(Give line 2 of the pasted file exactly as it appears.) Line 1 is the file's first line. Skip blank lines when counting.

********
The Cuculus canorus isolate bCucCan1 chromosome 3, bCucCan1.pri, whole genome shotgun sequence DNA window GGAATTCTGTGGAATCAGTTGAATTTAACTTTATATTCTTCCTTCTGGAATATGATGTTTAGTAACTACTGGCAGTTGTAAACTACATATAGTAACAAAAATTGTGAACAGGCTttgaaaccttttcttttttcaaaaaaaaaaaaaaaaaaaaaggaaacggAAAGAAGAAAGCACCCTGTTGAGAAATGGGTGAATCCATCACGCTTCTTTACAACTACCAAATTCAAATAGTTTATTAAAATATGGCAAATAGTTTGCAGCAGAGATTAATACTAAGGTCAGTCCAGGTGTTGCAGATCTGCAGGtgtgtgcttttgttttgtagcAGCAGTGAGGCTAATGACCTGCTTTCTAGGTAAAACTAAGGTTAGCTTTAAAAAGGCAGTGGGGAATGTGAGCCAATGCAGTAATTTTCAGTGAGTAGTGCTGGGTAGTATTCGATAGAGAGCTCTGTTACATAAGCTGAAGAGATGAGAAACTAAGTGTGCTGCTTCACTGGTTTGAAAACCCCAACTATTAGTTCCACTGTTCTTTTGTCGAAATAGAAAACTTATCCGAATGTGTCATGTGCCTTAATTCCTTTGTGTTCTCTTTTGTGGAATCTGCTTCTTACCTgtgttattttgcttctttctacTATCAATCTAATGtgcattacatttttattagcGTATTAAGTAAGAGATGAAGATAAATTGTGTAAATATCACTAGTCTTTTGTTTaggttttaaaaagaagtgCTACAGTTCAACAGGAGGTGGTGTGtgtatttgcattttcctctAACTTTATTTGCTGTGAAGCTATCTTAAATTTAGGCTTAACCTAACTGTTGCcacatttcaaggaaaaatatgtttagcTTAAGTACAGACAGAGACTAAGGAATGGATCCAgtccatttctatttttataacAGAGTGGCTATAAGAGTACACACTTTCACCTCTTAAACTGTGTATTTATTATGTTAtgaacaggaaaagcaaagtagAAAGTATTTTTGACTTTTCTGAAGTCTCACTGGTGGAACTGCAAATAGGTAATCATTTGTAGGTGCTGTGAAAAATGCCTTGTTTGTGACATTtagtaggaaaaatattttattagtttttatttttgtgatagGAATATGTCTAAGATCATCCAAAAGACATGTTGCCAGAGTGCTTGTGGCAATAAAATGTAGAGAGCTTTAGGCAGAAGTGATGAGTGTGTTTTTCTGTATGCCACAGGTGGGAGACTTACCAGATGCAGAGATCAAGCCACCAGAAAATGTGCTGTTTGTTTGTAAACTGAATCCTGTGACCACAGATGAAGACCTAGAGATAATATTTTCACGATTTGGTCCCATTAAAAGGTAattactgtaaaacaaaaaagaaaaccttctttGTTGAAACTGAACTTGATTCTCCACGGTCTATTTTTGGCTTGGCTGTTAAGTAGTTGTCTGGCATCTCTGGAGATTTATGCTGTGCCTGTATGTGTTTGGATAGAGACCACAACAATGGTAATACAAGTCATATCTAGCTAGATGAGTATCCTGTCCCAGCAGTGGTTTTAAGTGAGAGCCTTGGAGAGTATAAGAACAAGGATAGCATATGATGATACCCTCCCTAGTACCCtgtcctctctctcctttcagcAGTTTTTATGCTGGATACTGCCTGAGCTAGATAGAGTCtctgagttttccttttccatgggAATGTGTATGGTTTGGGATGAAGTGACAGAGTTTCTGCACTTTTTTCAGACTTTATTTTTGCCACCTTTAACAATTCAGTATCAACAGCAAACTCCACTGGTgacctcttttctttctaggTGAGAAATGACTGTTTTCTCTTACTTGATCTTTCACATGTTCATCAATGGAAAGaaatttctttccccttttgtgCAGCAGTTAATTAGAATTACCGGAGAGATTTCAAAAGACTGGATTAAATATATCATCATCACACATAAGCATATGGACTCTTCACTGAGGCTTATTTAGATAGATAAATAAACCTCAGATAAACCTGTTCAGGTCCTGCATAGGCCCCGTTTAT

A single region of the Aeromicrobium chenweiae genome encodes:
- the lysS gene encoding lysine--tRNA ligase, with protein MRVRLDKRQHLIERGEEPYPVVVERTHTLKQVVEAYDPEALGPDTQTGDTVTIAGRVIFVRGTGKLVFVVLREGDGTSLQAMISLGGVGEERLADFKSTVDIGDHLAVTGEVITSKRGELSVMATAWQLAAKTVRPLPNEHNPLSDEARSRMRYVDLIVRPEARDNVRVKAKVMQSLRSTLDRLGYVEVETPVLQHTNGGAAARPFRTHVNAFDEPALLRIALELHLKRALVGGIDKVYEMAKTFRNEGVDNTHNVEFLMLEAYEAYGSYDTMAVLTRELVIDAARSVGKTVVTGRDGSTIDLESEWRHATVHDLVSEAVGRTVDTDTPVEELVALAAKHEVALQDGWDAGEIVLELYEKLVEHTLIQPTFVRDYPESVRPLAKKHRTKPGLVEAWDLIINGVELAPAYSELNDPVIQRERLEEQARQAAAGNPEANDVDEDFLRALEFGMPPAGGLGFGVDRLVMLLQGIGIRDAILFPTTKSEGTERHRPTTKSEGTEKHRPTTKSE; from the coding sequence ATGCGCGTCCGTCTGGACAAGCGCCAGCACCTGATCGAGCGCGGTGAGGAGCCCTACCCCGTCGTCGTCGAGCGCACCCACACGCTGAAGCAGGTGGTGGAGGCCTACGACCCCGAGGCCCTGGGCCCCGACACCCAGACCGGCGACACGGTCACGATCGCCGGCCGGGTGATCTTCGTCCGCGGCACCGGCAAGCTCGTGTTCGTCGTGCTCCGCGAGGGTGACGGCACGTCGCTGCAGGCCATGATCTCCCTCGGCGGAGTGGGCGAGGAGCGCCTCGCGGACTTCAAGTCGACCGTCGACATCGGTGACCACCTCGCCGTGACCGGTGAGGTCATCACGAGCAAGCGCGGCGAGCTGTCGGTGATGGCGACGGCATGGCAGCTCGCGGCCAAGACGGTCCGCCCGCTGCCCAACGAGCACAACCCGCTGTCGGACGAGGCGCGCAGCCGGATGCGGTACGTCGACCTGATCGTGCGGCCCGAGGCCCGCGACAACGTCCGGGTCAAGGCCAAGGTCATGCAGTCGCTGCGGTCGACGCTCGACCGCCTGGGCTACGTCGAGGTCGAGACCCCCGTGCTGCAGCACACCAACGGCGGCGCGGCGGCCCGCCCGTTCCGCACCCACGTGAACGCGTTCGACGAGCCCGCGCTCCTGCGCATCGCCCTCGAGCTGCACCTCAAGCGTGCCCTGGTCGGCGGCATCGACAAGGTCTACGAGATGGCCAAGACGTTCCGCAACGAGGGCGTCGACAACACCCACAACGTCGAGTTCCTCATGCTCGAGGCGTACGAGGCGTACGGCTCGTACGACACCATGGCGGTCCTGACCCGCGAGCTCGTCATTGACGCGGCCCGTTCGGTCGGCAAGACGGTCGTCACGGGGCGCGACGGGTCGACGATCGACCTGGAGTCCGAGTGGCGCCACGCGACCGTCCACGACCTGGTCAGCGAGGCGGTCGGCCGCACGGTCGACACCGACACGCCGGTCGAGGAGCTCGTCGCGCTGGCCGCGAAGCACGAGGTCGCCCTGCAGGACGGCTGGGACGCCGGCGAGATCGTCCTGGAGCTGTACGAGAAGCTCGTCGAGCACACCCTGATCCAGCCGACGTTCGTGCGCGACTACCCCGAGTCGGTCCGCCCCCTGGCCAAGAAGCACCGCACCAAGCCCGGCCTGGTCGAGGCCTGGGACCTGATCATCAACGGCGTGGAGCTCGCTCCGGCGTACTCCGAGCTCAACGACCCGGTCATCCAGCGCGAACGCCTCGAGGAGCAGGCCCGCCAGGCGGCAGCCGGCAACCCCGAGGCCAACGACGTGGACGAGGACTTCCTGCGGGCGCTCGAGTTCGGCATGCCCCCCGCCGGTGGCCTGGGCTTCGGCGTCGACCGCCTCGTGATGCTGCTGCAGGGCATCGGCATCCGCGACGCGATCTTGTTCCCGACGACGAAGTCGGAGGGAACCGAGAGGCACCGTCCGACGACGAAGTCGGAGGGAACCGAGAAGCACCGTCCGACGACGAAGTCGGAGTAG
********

A single region of the Aeromicrobium chenweiae genome encodes: